Fighting fire with fire – using prescribed burning to protect threatened plant communities

In this post Brett Murphy discusses his recent paper with colleagues Mark Cochrane and Jeremy Russell-Smith ‘Prescribed burning protects endangered tropical heathlands of the Arnhem Plateau, northern Australia’ In many fire-prone landscapes, wildfires threaten a range of societal and ecological values, including human life and property, crops and domestic livestock, as well as biodiversity and ecosystem services. One of the most important tools humans have … Continue reading Fighting fire with fire – using prescribed burning to protect threatened plant communities

VIDEO – Doing more with less: ecosystem services in Massachusetts

For this post Meghan Blumstein has created a video about her recent paper with Jonathan Thompson “Land-use impacts on the quantity and configuration of ecosystem service provisioning in Massachusetts, USA” Ecosystem services are the benefits that we receive from nature every day, both tangible, such as clean drinking water and recreational opportunities, and some less visible, such as climactic regulation through the uptake of carbon by … Continue reading VIDEO – Doing more with less: ecosystem services in Massachusetts

Location matters for oyster reef ecosystem services

In this post, Ashley Smyth writes about her paper “Habitat context influences nitrogen removal by restored oyster reefs”, which was published in the Issue of Journal of Applied Ecology out today. Location matters – where an oyster reef is restored relative to other habitats can influence its affect on nitrogen removal, an important ecosystem service targeted in restoration efforts. Watershed development has increased inputs of … Continue reading Location matters for oyster reef ecosystem services

Resilience: buzzword or quantifiable theory with management application?

In this post, David Angeler discusses a paper he recently handled by Kirsty Nash and colleagues “Herbivore cross-scale redundancy supports response diversity and promotes coral reef resilience” This paper will appear as part of a forthcoming special profile ‘Quantifying Resilience’ in Journal of Applied Ecology. We are living in a time of spurious certitude. The unprecedented transformation of the biosphere is shown by rapid changes … Continue reading Resilience: buzzword or quantifiable theory with management application?

Sub-Antarctic Macquarie Island iconic species dying out

In this post, Dana Bergstrom writes about her recent paper “Rapid collapse of a sub-Antarctic alpine ecosystem: the role of climate and pathogens”, which shows that the cushion plants, Azorella macquariensis, estimated to be hundreds of years old, are dying due to windier and drier conditions. Early in the austral summer of 2008/09, I was beginning my field season on remote sub-Antarctic Macquarie Island, a … Continue reading Sub-Antarctic Macquarie Island iconic species dying out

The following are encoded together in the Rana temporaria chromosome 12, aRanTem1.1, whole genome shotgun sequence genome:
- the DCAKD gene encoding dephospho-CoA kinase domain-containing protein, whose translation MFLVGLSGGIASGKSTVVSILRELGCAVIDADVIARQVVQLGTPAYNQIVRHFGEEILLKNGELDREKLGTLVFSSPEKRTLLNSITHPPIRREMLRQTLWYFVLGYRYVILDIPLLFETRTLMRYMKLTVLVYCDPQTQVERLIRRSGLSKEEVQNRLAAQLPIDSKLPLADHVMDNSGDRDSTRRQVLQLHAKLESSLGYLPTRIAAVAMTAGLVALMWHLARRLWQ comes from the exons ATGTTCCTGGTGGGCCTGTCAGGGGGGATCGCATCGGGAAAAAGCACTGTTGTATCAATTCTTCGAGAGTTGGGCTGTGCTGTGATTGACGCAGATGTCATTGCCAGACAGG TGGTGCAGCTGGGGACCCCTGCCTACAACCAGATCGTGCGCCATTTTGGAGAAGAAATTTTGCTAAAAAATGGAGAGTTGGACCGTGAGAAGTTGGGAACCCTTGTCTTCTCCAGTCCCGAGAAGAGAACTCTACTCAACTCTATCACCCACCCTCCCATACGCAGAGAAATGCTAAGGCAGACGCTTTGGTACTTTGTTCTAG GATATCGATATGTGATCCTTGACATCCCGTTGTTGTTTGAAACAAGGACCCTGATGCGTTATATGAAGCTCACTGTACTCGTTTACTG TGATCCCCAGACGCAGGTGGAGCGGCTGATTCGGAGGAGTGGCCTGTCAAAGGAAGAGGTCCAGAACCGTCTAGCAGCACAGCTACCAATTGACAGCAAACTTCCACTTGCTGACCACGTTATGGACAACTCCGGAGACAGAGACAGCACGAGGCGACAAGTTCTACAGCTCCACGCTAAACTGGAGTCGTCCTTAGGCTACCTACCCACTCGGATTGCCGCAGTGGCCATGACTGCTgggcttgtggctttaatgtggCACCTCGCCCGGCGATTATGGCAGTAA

Forest certification can benefit cork oak woodlands

In this guest post, Filipe S. Dias provides a summary of his recent paper “Effects of forest certification on the ecological condition of Mediterranean streams“. In Mediterranean regions, streams and riparian habitats support dense and productive forest ecosystems that contrast strongly with the adjacent semi-arid habitats. During the hot and dry Mediterranean summer these habitats provide food and water to several animal species and harbour … Continue reading Forest certification can benefit cork oak woodlands

From economy to ecological management: Portfolio theory enlightens the performance of social-ecological systems

This guest post from David Angeler (@DGAngeler), Associate Editor for Journal of Applied Ecology on the paper “Performance of salmon fishery portfolios across western North America” by Jennifer Griffiths et al. (@JenAquatic @mark_scheuerell @SteveLindley831) Ecologists and managers are well aware of the reciprocal dependence of systems between people and nature. However, the linkages between social-ecological systems are complex and therefore difficult to measure. This limits … Continue reading From economy to ecological management: Portfolio theory enlightens the performance of social-ecological systems

Protecting freshwaters from forest harvesting

Most of us depend on paper, packaging, building materials and fuel wood. Forestry is an important industry, however, the impacts on freshwaters are immense and over the years forest managers have generally come to leave some trees alongside streams to protect freshwaters, i.e., riparian buffers. A new study by Richardson and Béraud shows that the impacts they are trying to protect against are more different … Continue reading Protecting freshwaters from forest harvesting